Brion Gysin, “Junk”
By John Morrison · January 23, 2024 Merch for this release:
Vinyl LP

When British Canadian poet Brion Gysin died on July 13th, 1986, his friend and collaborator William S. Burroughs eulogized him beautifully: “He was the only man I have ever respected. I have admired many others, esteemed and valued others, but respected only him. His presence was regal without a trace of pretension. He was at all times impeccable.”

To understand Burroughs’s adoration of Gysin, one would have to understand the relationship between the two men. As the inventor of the “cut-up” literary technique that Burroughs made famous, Gysin challenged conventional notions of originality and authorship in literature. This breakthrough allowed Burroughs and the host of writers and musicians that followed to bring a genuinely new improvisational approach to writing. But Gysin’s contributions were not merely limited to literature. A committed multidisciplinarian, his genius also extended into the realm of music.

Junk is a collection of recordings that Gysin made while living in Paris in the early 1980s. Produced by visual artist and sound designer Ramuntcho Matta, the Junk sessions feature an eclectic group of musicians ranging from free jazz legend Don Cherry, Abdoulaye Prosper Niang (drummer for Senegalese rock legends Xalam), and members of post-punk acts Suicide Romeo and Modern Guy. The result of this diverse mixture of personalities and Gysin’s writing leaves us with a unique meeting of poetry and punky, avant-garde-influenced funk.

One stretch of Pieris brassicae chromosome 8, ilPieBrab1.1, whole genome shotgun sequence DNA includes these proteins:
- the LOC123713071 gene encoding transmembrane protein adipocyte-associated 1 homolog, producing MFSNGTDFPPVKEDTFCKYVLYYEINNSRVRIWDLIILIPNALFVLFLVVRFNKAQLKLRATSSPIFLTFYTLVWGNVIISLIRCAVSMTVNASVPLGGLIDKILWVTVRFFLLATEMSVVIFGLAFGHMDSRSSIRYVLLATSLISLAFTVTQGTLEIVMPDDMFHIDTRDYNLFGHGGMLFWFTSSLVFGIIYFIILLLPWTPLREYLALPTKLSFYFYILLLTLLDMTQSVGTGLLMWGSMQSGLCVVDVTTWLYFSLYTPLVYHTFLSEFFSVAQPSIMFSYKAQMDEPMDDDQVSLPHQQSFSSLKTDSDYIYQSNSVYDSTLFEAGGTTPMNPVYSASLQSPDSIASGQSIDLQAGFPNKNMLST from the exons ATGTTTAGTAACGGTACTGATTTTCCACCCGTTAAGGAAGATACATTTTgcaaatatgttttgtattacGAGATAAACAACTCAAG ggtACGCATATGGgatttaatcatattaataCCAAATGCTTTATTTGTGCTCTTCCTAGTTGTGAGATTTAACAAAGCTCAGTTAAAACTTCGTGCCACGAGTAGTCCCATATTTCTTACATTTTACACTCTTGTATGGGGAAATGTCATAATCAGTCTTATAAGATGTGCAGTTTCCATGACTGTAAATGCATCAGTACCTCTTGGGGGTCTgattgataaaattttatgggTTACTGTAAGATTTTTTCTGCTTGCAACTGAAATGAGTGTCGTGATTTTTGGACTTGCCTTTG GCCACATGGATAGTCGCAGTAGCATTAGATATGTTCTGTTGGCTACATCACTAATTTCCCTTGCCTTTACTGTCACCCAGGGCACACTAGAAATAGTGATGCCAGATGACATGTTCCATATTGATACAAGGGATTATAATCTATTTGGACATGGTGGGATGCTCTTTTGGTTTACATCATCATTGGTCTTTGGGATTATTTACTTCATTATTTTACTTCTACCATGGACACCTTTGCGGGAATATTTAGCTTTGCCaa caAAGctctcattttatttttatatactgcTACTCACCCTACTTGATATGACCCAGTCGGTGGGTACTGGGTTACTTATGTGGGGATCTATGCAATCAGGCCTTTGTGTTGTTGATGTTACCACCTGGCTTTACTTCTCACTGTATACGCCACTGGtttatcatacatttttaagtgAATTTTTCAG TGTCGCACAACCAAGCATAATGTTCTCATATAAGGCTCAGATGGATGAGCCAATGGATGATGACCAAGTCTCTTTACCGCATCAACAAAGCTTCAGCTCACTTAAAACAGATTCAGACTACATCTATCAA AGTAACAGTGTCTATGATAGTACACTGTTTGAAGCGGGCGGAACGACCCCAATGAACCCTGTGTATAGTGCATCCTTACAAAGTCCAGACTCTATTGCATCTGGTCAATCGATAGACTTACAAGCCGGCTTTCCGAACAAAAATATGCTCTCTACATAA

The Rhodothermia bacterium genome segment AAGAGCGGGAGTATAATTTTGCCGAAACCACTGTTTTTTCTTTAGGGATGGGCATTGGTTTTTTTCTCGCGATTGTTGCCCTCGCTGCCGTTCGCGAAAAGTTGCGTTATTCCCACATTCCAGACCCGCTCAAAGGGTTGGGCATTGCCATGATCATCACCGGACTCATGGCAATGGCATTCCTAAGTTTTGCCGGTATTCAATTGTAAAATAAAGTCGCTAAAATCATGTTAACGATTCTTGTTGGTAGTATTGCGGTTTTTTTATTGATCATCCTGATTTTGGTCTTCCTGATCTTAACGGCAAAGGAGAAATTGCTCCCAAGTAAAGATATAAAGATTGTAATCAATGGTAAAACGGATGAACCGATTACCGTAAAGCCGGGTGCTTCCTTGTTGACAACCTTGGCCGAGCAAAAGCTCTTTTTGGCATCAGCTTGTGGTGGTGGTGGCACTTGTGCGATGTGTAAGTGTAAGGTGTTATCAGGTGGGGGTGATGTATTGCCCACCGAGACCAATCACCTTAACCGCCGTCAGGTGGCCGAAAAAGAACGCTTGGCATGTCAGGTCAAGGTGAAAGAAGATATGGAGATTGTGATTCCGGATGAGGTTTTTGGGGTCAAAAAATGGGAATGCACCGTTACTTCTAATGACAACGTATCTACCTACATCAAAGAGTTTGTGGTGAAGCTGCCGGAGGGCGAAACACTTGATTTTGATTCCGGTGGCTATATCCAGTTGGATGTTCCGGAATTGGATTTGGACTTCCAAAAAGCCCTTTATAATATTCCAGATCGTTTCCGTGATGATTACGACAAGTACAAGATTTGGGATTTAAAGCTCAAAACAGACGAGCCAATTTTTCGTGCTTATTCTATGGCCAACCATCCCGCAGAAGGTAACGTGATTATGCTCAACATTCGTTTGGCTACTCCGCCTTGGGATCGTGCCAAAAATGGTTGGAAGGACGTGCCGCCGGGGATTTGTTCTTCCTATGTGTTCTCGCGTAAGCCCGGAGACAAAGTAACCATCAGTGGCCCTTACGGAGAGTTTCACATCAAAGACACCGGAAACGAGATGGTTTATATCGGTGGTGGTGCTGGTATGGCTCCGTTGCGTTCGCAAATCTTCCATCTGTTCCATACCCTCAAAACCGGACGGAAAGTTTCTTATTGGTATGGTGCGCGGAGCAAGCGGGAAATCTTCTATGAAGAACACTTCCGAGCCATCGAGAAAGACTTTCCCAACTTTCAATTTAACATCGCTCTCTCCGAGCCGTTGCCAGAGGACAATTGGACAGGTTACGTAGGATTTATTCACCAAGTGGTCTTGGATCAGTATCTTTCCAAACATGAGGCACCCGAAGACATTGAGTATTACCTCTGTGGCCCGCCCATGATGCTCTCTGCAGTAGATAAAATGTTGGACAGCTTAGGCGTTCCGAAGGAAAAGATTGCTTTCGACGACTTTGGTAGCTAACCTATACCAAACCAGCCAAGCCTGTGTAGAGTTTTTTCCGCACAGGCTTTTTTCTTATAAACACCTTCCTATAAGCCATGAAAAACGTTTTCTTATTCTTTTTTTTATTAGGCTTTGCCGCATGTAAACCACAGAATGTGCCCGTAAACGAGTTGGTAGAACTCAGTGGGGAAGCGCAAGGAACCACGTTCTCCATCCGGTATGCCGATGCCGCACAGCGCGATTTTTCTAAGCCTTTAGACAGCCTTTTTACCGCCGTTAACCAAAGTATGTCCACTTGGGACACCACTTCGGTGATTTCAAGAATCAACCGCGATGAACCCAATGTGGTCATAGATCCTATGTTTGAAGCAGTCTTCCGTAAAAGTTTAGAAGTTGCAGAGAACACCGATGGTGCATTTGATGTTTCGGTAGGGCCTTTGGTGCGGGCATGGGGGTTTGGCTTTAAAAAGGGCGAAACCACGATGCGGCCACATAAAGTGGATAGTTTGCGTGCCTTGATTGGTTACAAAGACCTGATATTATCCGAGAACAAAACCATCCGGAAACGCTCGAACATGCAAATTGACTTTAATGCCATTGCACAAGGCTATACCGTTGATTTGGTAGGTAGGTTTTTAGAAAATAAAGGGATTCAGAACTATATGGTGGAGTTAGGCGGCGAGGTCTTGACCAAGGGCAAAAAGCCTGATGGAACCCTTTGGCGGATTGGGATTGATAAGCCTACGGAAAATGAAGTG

Junk opens with “Kick (Discomix),” a loose and rubbery jam. In true cut-up style, the line “Kick that habit, man” is dissected and rearranged to hypnotic, druggy effect. Don Cherry’s melodic lines on trumpet are a tasteful counterbalance to the rhythm section. “Sham Pain” opens with four bars of a lone electric guitar before it kicks into a swinging, mid-tempo groove. Like much of the music throughout Junk, “Sham Pain” occupies a world of its own, but the sound is closely related to Kid Creole & The Coconuts, and the funky post-punk bands like ESG and Liquid Liquid that made 99 Records infamous around the same time that these sessions were produced. Gysin was in his 60s when this music was recorded, and despite his elder statesman status, he was clearly tapped in with the cutting edge of the New York and European post-punk scenes. Like much of Brion Gysin’s life and work, Junk is an illuminating bridge between a handful of related cultural movements.

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